Archive for November, 2008

Two “orders of magnitude” is one too many

An “order of magnitude” gain in efficiency, whether its a business process or computer program, is something to strive for, but two orders of magnitude, despite sounding cool, is one too many.


Assume you have a perfectly linear process — say, a computer program processing data –  whereby you can add additional processing nodes for parallel processing.  If 1 run of your program takes 1 minute and you’ve got 100 iterations, you can reasonably expect to wait for 100 minutes.

100 units of work x 1 minute per unit = 100 minutes elapsed time

But since your program can scale linearly, you can add an additional program and cut the time in half!

(100 units x 1 minute) / 2 processors = 50 minutes elapsed time

Similarly, you can scale up to 4 processors and reduce elapsed time to 25 minutes.  This is perfect linear scaling and with your big math brain, you figure out that you can get a 10X gain by scaling up to 10 processors!

So far, so good.  10x is an order of magnitude and represents a 90% decrease in elapsed time.

(100 units x 1 minutes) / 10 processors = 10 minutes elapsed time
10 minutes is 10% of the original 100 minute elapsed time. 10x gain!

I think the second order of magnitude is a waste of time.  That’s right, it’s not worth going for another 10x gain.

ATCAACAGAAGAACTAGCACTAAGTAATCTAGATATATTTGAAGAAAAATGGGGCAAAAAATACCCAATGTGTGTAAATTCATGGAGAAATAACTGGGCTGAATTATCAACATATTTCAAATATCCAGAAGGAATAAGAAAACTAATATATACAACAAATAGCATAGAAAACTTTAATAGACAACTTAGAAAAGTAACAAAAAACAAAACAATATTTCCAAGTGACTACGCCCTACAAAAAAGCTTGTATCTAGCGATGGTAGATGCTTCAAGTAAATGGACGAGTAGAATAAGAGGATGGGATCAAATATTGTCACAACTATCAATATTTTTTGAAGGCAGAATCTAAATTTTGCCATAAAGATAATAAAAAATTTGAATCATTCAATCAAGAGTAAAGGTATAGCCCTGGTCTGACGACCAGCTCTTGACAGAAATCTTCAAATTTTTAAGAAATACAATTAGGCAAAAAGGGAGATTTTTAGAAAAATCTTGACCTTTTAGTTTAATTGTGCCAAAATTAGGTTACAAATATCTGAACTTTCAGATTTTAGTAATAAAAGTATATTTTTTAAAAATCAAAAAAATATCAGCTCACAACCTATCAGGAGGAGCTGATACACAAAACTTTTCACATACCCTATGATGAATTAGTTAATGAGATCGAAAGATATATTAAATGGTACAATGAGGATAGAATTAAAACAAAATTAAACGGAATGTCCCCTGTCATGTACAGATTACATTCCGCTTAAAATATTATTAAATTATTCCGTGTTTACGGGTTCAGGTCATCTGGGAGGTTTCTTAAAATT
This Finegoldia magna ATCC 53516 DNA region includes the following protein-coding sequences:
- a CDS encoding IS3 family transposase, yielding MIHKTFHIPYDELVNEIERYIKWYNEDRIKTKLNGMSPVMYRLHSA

Why?  It costs too much!

Assume that a server costs $1000 and your process will consume the entire processing capacity of a server.  Scaling up to 10 servers costs $10,000.  You reduced processing time by 90% for $10k.

Math is not on your side for the second order of magnitude.  Taking your elapsed time from 10 minutes to 1 minute is another order of magnitude, but it also is 90% of your cost!

You have a perfectly linearly scalable process, right?  So, reducing your 100 minute elapsed time requires 100 servers at $1000 each.  That’s $100,000!  Meanwhile, already achieved a 90% reduction for $10,000.

90% of the gain is achieved by 10% of the investment.  The remaining 10% of the gain requires 90% of the investment!

Pareto was right.  The 80/20 rule applies, but in our case its 90/10.

The chart below shows two orders of magnitude.  You can’t help but notice the point of diminishing returns.  It doesn’t seem worthwhile to go for that second order of magnitude.


Best technical definition ever

“ORA-12505: TNS: listener does not currently know of SID given in connect descriptor

What does that error mean?  The site below defines the error eloquently:


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